This book has been saved
Highlights (0)
Some of your highlights are legacy items.

Highlights saved before July 30, 2012 will not be displayed on their respective source pages.

You can easily re-create the highlights by opening the book page or article, selecting the text, and clicking “Highlight.”

Citations (0)
Some of your citations are legacy items.

Any citation created before July 30, 2012 will labeled as a “Cited page.” New citations will be saved as cited passages, pages or articles.

We also added the ability to view new citations from your projects or the book or article where you created them.

Notes (0)
Bookmarks (0)

You have no saved items from this book

Project items include:
  • Saved book/article
  • Highlights
  • Quotes/citations
  • Notes
  • Bookmarks
Notes
Cite this page

Cited page

Style
Citations are available only to our active members.
Sign up now to cite pages or passages in MLA, APA and Chicago citation styles.

(Einhorn, 1992, p. 25)

(Einhorn 25)

1

1. Lois J. Einhorn, Abraham Lincoln, the Orator: Penetrating the Lincoln Legend (Westport, CT: Greenwood Press, 1992), 25, http://www.questia.com/read/27419298.

Cited page

Bookmark this page
Steel City: Entrepreneurship, Strategy, and Technology in Sheffield, 1743-1993
Settings

Settings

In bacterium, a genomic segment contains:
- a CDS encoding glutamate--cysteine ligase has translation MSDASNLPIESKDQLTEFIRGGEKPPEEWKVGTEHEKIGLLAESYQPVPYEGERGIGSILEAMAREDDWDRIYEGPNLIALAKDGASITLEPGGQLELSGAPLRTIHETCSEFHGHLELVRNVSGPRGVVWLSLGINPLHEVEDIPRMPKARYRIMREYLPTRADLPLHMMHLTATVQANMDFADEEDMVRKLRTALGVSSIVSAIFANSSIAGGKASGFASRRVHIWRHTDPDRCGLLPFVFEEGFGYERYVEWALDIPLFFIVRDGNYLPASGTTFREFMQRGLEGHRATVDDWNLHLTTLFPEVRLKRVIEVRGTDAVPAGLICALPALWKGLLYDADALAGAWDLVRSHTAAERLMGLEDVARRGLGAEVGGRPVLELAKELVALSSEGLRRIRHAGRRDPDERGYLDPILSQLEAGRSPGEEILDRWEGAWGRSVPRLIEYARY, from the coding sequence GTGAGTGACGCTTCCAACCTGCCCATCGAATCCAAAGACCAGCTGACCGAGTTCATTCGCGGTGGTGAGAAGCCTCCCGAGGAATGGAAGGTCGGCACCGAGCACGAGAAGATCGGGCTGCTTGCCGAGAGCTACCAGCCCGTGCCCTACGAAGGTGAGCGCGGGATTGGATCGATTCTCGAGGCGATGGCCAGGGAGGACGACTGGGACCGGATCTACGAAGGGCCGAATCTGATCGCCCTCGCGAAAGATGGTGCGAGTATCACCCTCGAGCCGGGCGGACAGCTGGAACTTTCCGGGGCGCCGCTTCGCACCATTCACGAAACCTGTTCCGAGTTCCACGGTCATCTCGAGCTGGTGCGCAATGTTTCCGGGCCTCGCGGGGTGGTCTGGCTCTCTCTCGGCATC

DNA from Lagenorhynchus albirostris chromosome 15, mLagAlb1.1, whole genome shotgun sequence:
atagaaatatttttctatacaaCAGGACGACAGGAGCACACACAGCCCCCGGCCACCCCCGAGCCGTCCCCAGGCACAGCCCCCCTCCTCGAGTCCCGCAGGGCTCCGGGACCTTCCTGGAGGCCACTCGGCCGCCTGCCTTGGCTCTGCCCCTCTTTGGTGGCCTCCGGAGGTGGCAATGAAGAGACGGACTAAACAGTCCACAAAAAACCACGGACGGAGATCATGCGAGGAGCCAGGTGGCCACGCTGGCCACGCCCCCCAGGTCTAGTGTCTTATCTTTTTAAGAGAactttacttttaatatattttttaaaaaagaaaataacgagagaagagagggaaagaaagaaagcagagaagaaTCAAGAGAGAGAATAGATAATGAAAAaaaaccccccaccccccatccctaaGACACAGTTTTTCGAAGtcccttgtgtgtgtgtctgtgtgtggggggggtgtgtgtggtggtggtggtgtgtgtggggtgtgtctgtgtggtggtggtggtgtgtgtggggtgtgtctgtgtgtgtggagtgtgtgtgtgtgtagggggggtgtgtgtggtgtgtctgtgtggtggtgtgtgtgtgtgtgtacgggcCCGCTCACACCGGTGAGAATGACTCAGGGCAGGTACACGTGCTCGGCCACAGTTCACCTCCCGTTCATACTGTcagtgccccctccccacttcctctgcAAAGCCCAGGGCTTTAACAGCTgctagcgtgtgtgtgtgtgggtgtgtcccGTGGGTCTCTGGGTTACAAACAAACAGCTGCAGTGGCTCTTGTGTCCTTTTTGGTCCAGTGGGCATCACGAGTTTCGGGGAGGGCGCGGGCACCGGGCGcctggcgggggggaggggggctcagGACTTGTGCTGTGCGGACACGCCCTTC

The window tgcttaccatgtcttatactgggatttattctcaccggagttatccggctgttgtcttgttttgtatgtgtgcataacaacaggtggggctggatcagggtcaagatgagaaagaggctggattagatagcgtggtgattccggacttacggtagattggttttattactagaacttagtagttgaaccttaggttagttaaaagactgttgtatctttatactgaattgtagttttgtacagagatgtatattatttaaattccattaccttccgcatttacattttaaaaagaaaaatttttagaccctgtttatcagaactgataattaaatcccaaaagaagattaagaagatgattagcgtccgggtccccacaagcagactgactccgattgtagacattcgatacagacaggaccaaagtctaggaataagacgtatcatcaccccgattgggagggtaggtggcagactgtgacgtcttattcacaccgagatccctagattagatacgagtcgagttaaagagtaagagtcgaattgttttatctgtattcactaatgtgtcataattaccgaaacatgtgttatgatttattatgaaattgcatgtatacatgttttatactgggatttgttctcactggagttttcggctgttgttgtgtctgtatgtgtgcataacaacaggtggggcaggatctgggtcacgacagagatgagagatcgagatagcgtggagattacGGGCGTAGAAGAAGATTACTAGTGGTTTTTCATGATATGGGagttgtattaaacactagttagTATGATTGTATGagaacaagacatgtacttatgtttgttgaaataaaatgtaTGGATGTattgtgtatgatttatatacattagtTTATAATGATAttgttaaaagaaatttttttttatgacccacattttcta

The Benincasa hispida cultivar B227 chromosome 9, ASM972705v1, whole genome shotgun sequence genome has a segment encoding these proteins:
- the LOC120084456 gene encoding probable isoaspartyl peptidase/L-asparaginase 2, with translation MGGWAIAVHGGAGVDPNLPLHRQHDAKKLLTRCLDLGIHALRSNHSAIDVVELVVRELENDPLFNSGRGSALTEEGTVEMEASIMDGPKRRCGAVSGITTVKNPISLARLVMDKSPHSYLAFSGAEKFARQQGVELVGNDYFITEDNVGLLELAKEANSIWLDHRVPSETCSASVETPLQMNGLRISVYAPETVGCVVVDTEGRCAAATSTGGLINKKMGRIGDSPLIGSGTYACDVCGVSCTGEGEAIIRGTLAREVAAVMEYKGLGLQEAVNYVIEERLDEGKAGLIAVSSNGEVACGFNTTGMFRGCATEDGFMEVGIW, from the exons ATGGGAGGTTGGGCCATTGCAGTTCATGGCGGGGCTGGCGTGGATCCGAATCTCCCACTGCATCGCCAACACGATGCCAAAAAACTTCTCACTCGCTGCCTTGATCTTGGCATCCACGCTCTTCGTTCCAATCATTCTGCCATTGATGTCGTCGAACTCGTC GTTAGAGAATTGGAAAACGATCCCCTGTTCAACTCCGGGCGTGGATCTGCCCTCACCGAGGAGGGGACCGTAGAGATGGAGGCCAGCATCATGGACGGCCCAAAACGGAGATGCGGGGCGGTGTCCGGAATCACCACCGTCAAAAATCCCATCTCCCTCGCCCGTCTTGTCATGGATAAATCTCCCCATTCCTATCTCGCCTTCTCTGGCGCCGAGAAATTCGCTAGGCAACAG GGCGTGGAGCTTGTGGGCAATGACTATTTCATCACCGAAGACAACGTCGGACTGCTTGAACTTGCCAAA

Typeface
Text size Smaller Larger
Search within

Search within this book

Look up

Look up a word

  • Dictionary
  • Thesaurus
Please submit a word or phrase above.
Print this page

Print this page

Why can't I print more than one page at a time?

Full screen
/ 436

matching results for page

Cited passage

Style
Citations are available only to our active members.
Sign up now to cite pages or passages in MLA, APA and Chicago citation styles.

"Portraying himself as an honest, ordinary person helped Lincoln identify with his audiences." (Einhorn, 1992, p. 25).

"Portraying himself as an honest, ordinary person helped Lincoln identify with his audiences." (Einhorn 25)

"Portraying himself as an honest, ordinary person helped Lincoln identify with his audiences."1

1. Lois J. Einhorn, Abraham Lincoln, the Orator: Penetrating the Lincoln Legend (Westport, CT: Greenwood Press, 1992), 25, http://www.questia.com/read/27419298.

Cited passage

Welcome to the new Questia Reader

The Questia Reader has been updated to provide you with an even better online reading experience.  It is now 100% Responsive, which means you can read our books and articles on any sized device you wish.  All of your favorite tools like notes, highlights, and citations are still here, but the way you select text has been updated to be easier to use, especially on touchscreen devices.  Here's how:

1. Click or tap the first word you want to select.
2. Click or tap the last word you want to select.

OK, got it!

Thanks for trying Questia!

Please continue trying out our research tools, but please note, full functionality is available only to our active members.

Your work will be lost once you leave this Web page.

For full access in an ad-free environment, sign up now for a FREE, 1-day trial.

Already a member? Log in now.